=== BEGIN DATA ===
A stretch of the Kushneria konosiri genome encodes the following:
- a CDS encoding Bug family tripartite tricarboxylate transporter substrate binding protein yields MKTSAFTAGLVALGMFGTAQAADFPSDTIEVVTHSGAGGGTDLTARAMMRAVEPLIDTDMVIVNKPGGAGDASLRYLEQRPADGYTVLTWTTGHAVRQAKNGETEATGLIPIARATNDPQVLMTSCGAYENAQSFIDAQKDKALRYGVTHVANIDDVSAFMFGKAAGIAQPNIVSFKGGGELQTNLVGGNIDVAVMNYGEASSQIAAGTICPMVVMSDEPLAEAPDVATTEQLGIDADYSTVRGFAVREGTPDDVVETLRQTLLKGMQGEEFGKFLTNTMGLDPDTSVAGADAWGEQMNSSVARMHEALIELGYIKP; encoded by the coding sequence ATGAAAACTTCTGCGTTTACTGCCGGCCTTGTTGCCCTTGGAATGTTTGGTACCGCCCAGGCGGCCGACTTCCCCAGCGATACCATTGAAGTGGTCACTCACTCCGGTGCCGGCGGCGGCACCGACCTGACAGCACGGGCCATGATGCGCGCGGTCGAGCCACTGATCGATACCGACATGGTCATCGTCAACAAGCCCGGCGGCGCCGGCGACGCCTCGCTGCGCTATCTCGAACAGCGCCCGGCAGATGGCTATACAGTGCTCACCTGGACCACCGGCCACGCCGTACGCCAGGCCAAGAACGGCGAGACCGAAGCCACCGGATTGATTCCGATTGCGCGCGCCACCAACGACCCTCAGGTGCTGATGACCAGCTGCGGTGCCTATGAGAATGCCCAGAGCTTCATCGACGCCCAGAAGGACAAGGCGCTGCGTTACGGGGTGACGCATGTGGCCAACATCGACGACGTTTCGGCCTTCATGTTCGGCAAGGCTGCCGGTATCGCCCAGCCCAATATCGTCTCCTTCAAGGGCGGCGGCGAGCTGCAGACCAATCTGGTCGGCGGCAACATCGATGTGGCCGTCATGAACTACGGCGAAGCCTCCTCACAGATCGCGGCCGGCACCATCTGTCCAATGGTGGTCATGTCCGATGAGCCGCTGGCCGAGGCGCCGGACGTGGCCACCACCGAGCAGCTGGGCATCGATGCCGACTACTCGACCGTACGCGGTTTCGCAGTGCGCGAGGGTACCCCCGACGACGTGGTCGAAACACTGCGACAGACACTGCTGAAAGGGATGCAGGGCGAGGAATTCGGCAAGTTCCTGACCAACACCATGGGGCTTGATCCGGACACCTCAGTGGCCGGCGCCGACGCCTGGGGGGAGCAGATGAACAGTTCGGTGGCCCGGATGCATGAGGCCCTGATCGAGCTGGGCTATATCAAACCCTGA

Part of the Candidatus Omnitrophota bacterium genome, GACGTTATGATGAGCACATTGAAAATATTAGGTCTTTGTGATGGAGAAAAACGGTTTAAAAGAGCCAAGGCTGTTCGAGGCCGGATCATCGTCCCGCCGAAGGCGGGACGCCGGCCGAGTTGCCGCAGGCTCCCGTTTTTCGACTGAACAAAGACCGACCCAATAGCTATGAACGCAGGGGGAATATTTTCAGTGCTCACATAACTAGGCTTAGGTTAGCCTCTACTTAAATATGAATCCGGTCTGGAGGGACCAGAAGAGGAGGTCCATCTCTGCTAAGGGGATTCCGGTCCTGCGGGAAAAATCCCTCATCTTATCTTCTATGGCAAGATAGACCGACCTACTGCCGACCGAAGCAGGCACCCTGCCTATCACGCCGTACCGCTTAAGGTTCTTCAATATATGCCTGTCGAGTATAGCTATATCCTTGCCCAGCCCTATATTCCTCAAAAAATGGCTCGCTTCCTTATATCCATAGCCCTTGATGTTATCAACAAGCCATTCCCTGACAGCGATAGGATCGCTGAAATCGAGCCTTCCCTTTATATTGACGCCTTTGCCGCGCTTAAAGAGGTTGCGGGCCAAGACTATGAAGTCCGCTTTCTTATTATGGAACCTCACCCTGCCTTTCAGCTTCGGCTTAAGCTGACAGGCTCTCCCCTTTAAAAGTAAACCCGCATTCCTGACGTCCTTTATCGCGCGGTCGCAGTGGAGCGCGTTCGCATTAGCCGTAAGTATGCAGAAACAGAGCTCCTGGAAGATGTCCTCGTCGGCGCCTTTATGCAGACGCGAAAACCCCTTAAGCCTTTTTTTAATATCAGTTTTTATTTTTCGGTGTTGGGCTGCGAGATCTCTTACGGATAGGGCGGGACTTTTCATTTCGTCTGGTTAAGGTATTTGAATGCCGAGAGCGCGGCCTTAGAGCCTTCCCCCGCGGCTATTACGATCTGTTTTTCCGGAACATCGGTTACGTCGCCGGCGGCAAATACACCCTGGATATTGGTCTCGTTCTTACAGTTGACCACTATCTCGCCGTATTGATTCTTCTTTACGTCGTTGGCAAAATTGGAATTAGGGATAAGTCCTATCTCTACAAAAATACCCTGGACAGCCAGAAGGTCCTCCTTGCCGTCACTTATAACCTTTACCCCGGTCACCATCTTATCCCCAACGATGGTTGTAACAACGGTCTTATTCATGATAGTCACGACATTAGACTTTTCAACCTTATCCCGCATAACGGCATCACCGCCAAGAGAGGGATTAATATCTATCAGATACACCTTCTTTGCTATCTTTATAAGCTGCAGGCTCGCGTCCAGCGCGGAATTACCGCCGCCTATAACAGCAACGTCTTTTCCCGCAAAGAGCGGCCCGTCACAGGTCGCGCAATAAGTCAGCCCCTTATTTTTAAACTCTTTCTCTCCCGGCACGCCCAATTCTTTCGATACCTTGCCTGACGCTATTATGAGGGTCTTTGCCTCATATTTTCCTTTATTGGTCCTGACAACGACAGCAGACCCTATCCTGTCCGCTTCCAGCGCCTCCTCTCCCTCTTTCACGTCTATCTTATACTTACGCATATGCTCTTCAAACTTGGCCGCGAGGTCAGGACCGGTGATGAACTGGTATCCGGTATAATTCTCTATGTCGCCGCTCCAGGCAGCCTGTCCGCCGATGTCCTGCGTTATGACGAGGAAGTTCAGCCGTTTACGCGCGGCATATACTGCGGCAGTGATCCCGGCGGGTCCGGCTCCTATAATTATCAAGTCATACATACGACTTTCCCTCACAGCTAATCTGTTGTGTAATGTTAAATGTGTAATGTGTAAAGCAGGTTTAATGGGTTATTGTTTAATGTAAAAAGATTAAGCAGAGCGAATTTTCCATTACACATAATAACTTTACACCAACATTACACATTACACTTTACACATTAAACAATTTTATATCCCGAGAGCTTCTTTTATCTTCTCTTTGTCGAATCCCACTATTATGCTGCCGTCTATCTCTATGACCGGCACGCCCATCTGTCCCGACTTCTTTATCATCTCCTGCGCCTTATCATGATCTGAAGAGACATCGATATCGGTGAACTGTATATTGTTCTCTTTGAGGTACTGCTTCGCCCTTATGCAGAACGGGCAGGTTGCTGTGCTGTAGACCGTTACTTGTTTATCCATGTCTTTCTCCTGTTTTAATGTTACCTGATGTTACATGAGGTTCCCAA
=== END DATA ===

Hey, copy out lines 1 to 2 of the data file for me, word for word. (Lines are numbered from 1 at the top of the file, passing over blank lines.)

A stretch of the Kushneria konosiri genome encodes the following:
- a CDS encoding Bug family tripartite tricarboxylate transporter substrate binding protein yields MKTSAFTAGLVALGMFGTAQAADFPSDTIEVVTHSGAGGGTDLTARAMMRAVEPLIDTDMVIVNKPGGAGDASLRYLEQRPADGYTVLTWTTGHAVRQAKNGETEATGLIPIARATNDPQVLMTSCGAYENAQSFIDAQKDKALRYGVTHVANIDDVSAFMFGKAAGIAQPNIVSFKGGGELQTNLVGGNIDVAVMNYGEASSQIAAGTICPMVVMSDEPLAEAPDVATTEQLGIDADYSTVRGFAVREGTPDDVVETLRQTLLKGMQGEEFGKFLTNTMGLDPDTSVAGADAWGEQMNSSVARMHEALIELGYIKP; encoded by the coding sequence ATGAAAACTTCTGCGTTTACTGCCGGCCTTGTTGCCCTTGGAATGTTTGGTACCGCCCAGGCGGCCGACTTCCCCAGCGATACCATTGAAGTGGTCACTCACTCCGGTGCCGGCGGCGGCACCGACCTGACAGCACGGGCCATGATGCGCGCGGTCGAGCCACTGATCGATACCGACATGGTCATCGTCAACAAGCCCGGCGGCGCCGGCGACGCCTCGCTGCGCTATCTCGAACAGCGCCCGGCAGATGGCTATACAGTGCTCACCTGGACCACCGGCCACGCCGTACGCCAGGCCAAGAACGGCGAGACCGAAGCCACCGGATTGATTCCGATTGCGCGCGCCACCAACGACCCTCAGGTGCTGATGACCAGCTGCGGTGCCTATGAGAATGCCCAGAGCTTCATCGACGCCCAGAAGGACAAGGCGCTGCGTTACGGGGTGACGCATGTGGCCAACATCGACGACGTTTCGGCCTTCATGTTCGGCAAGGCTGCCGGTATCGCCCAGCCCAATATCGTCTCCTTCAAGGGCGGCGGCGAGCTGCAGACCAATCTGGTCGGCGGCAACATCGATGTGGCCGTCATGAACTACGGCGAAGCCTCCTCACAGATCGCGGCCGGCACCATCTGTCCAATGGTGGTCATGTCCGATGAGCCGCTGGCCGAGGCGCCGGACGTGGCCACCACCGAGCAGCTGGGCATCGATGCCGACTACTCGACCGTACGCGGTTTCGCAGTGCGCGAGGGTACCCCCGACGACGTGGTCGAAACACTGCGACAGACACTGCTGAAAGGGATGCAGGGCGAGGAATTCGGCAAGTTCCTGACCAACACCATGGGGCTTGATCCGGACACCTCAGTGGCCGGCGCCGACGCCTGGGGGGAGCAGATGAACAGTTCGGTGGCCCGGATGCATGAGGCCCTGATCGAGCTGGGCTATATCAAACCCTGA